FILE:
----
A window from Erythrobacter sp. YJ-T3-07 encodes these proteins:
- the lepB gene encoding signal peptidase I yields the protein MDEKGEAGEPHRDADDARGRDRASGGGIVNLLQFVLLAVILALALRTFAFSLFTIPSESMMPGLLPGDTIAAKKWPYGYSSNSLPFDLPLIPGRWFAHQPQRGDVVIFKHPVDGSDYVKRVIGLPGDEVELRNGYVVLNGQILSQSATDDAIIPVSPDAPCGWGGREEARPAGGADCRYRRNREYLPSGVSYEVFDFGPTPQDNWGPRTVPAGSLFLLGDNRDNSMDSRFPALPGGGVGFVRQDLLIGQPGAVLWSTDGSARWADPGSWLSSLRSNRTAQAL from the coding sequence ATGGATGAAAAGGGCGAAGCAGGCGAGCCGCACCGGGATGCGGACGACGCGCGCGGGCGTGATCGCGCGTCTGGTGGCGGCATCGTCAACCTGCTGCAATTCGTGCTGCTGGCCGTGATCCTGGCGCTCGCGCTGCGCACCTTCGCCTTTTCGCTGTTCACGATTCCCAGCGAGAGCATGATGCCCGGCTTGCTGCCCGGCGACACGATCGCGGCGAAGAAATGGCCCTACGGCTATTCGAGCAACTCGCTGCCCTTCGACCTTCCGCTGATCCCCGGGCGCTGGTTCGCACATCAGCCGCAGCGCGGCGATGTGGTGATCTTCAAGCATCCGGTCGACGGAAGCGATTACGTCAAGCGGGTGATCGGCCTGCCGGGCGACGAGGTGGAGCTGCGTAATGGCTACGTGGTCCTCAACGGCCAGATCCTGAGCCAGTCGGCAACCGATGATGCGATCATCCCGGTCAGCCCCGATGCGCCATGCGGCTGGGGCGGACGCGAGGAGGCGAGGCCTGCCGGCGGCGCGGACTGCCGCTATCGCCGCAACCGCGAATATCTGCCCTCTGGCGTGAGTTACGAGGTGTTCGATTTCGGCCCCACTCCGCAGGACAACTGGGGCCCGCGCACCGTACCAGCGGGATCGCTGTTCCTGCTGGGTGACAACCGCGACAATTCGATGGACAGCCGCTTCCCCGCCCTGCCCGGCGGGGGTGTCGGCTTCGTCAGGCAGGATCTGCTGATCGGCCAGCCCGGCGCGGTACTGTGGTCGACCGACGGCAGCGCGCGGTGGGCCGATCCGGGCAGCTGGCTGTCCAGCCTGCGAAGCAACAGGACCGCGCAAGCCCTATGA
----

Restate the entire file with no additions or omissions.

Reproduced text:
A window from Erythrobacter sp. YJ-T3-07 encodes these proteins:
- the lepB gene encoding signal peptidase I yields the protein MDEKGEAGEPHRDADDARGRDRASGGGIVNLLQFVLLAVILALALRTFAFSLFTIPSESMMPGLLPGDTIAAKKWPYGYSSNSLPFDLPLIPGRWFAHQPQRGDVVIFKHPVDGSDYVKRVIGLPGDEVELRNGYVVLNGQILSQSATDDAIIPVSPDAPCGWGGREEARPAGGADCRYRRNREYLPSGVSYEVFDFGPTPQDNWGPRTVPAGSLFLLGDNRDNSMDSRFPALPGGGVGFVRQDLLIGQPGAVLWSTDGSARWADPGSWLSSLRSNRTAQAL from the coding sequence ATGGATGAAAAGGGCGAAGCAGGCGAGCCGCACCGGGATGCGGACGACGCGCGCGGGCGTGATCGCGCGTCTGGTGGCGGCATCGTCAACCTGCTGCAATTCGTGCTGCTGGCCGTGATCCTGGCGCTCGCGCTGCGCACCTTCGCCTTTTCGCTGTTCACGATTCCCAGCGAGAGCATGATGCCCGGCTTGCTGCCCGGCGACACGATCGCGGCGAAGAAATGGCCCTACGGCTATTCGAGCAACTCGCTGCCCTTCGACCTTCCGCTGATCCCCGGGCGCTGGTTCGCACATCAGCCGCAGCGCGGCGATGTGGTGATCTTCAAGCATCCGGTCGACGGAAGCGATTACGTCAAGCGGGTGATCGGCCTGCCGGGCGACGAGGTGGAGCTGCGTAATGGCTACGTGGTCCTCAACGGCCAGATCCTGAGCCAGTCGGCAACCGATGATGCGATCATCCCGGTCAGCCCCGATGCGCCATGCGGCTGGGGCGGACGCGAGGAGGCGAGGCCTGCCGGCGGCGCGGACTGCCGCTATCGCCGCAACCGCGAATATCTGCCCTCTGGCGTGAGTTACGAGGTGTTCGATTTCGGCCCCACTCCGCAGGACAACTGGGGCCCGCGCACCGTACCAGCGGGATCGCTGTTCCTGCTGGGTGACAACCGCGACAATTCGATGGACAGCCGCTTCCCCGCCCTGCCCGGCGGGGGTGTCGGCTTCGTCAGGCAGGATCTGCTGATCGGCCAGCCCGGCGCGGTACTGTGGTCGACCGACGGCAGCGCGCGGTGGGCCGATCCGGGCAGCTGGCTGTCCAGCCTGCGAAGCAACAGGACCGCGCAAGCCCTATGA